Defensively, Lee occasionally forgets that his opponent can hit him, too, tending to stand still and watch his work. In the sole knockout loss of his career, for example, Lee showed Leonardo Santos absolutely zero respect on the feet. Walking down the Brazilian from a square stance, firing power punches in bunches, and neglecting to shoot takedowns were all pretty clear signs that Lee thought himself vastly the superior fighter. Unfortunately for “Motown Phenom,” Santos is a veteran and happily circled, stabbing at Lee with sharp, accurate jabs. Those punches landed clean, but Lee was undeterred and kept pushing forward until a one-two combination straight down the middle ended his night. Since then, Lee has clearly improved. Fatigue brought out some past issues opposite “El Cucuy,” but Lee was defensively tight and stayed within his stance while fresh.


Lee is among the biggest fighters at Lightweight, a fighter with a longer reach than Nate Diaz while still being very built. That combination of reach and strength plays a major role in his grappling and allows him surprise foes with his physicality.

Lee’s double-leg takedown is a real weapon. Against the fence, Lee can be stretched out in what appears to be a bad position, but, in fact, he’s still able to lock his hands. That’s where that physical strength comes into play, as Lee is still able to suck in the hips and lift despite the less-than-ideal positioning. Even against another very strong grappler in Chiesa, Lee was able to connect his hands against the fence despite Chiesa having a decent underhook, which allowed him to slam “Maverick” regardless (GIF).

Opposite Jake Matthews, Lee was able to lift his opponent into the air and slam him from a double leg despite the fact that Matthews had double underhooks and his hands were not connected. That is not normal!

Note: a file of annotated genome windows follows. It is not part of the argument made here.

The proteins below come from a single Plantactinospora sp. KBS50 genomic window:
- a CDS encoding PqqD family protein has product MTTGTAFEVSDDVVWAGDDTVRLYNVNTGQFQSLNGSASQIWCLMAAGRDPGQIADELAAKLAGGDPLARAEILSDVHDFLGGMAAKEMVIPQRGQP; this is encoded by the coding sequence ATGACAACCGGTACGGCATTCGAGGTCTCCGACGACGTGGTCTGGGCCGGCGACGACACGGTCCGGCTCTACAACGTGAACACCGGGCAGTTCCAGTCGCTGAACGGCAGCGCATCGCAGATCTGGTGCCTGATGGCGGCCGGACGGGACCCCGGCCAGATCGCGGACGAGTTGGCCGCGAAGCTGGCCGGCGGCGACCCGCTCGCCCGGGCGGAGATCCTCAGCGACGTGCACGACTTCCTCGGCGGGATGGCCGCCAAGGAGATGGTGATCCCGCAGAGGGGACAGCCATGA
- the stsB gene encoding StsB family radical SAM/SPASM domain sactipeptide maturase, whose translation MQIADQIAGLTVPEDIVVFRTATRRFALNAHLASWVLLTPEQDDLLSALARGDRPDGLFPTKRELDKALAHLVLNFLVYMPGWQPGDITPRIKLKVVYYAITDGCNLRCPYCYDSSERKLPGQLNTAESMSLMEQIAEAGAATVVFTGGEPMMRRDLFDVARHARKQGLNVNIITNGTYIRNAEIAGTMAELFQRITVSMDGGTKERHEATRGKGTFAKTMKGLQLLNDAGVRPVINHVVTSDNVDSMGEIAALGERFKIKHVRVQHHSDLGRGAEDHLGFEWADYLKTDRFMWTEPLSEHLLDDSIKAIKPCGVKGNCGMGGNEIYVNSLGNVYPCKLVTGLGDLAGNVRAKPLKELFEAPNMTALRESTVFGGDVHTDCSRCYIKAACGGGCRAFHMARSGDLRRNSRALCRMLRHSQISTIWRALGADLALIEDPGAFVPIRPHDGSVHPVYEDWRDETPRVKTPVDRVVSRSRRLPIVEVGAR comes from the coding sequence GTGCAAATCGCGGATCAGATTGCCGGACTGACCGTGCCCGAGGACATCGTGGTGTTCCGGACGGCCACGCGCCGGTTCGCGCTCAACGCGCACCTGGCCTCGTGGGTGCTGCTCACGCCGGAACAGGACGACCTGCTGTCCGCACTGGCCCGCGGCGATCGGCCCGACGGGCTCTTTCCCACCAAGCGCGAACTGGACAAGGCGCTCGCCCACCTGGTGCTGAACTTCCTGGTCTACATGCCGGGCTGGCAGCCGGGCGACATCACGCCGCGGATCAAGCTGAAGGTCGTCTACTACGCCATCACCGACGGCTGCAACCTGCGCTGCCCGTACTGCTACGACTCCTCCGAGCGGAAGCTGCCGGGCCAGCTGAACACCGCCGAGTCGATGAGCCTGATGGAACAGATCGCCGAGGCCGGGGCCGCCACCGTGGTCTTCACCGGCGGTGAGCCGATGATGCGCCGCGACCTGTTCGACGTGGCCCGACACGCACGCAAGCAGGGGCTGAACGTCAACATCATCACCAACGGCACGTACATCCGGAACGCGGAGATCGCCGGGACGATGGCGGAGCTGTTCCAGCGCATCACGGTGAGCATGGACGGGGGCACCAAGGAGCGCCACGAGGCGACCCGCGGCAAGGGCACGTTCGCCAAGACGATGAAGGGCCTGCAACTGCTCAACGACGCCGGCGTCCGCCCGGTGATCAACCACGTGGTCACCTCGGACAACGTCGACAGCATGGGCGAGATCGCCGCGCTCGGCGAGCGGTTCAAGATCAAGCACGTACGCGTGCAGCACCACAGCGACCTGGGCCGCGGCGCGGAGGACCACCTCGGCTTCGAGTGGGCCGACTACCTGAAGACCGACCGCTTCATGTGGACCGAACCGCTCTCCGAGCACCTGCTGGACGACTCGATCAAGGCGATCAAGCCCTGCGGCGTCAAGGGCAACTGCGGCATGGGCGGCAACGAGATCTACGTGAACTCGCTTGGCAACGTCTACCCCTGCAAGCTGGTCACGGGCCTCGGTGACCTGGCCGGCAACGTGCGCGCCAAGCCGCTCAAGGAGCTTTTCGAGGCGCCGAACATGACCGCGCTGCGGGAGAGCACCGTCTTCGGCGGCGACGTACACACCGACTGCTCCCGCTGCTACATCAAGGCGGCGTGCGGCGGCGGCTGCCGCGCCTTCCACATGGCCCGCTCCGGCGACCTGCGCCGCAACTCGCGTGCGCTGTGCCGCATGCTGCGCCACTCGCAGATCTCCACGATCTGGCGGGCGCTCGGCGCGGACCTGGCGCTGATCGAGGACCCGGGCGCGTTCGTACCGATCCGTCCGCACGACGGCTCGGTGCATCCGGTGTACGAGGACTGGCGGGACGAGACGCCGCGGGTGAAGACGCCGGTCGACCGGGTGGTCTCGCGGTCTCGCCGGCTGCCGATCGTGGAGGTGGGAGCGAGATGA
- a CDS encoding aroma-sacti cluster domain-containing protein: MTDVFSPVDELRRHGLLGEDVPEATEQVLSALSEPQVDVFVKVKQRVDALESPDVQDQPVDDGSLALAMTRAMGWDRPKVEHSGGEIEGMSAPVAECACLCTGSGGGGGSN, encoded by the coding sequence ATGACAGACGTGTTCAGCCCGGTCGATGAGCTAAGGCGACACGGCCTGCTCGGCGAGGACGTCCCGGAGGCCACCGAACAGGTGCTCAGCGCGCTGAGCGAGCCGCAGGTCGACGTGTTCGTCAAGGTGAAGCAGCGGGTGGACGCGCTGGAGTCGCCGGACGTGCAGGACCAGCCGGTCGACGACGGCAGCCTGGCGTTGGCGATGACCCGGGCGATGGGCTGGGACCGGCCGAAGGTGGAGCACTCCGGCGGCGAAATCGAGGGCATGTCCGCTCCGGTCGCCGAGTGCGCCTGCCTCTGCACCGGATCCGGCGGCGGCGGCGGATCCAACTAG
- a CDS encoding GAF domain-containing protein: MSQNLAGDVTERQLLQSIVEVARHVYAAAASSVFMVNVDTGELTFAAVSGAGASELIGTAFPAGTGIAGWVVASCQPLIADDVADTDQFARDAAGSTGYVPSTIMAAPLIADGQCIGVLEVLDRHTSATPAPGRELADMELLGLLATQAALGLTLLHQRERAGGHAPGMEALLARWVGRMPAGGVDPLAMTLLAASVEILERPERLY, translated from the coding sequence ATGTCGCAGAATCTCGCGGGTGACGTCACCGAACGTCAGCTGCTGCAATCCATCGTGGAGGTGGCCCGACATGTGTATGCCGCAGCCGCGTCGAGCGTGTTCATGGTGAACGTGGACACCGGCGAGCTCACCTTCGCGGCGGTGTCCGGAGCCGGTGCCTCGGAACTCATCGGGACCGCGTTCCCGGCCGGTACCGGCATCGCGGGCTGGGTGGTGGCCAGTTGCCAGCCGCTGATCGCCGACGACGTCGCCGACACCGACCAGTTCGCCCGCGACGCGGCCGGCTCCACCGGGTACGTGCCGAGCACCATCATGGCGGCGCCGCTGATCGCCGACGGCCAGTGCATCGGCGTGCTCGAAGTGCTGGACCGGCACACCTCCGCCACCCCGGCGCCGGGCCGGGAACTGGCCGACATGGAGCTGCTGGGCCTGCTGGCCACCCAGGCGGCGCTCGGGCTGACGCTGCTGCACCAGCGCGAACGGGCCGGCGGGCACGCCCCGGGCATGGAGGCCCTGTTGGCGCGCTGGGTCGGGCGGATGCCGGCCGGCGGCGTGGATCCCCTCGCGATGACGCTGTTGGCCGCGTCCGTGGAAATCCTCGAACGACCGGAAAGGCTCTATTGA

In the center of the cage, Lee’s reach and wrestling allow him to drive through imperfect shots as well. So long as he’s able to get a hand on his opponent, Lee has a fair shot at dragging himself towards the hips and eventually landing the takedown. Even in a the worse case scenario, Lee can often manage to drive his foe to the fence and get back to work.

Additionally, Lee’s transitional wrestling is pretty solid. He’ll grab a single-leg just to move into the double, and his switch into the body lock is tight as well. In one slick example, Lee used to a double-leg to drive Magomed Mustafaev into the fence, using the give of the cage to bounce his opponent back into the center. As Magomedov was off-balance and in poor position to defend, Lee switched to the body lock and spun him to the mat.

Opposite Ferguson, Lee found consistent success with his double leg to clinch transition. Ferguson was often able to get his hips back enough to defend the initial shot, but that did little to prevent Lee’s long arms from climbing up the back and locking together. Once his hands were locked, Lee looked like a Greco-Roman wrestler, effortlessly lifting Ferguson into the air with his upper body or spinning him to the mat.

Defensively, Lee’s sprawl, scrambling, and general physicality make taking him down a difficult prospect. More often than not, anyone shooting on Lee is more likely to end up on their own back, as he’ll transition into his own double leg quickly.

Brazilian Jiu-Jitsu